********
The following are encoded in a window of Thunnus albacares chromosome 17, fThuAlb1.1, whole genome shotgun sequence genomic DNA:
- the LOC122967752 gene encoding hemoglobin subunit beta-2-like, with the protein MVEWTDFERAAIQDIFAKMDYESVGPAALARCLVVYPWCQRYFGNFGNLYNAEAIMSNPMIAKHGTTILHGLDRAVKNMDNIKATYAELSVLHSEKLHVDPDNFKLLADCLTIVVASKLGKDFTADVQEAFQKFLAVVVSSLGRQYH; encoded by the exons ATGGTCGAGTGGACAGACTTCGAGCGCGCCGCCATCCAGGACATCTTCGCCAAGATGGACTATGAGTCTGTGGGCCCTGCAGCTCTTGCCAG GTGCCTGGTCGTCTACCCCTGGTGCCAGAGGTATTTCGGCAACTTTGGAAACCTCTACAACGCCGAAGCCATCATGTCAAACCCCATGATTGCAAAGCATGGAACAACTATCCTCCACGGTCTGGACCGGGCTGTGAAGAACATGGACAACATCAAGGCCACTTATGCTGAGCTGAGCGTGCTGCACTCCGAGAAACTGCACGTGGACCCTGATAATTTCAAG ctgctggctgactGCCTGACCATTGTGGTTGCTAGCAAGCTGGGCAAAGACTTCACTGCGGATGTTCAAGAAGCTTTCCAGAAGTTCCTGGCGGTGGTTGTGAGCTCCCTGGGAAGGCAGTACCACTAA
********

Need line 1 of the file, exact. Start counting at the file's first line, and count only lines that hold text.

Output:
The following are encoded in a window of Thunnus albacares chromosome 17, fThuAlb1.1, whole genome shotgun sequence genomic DNA: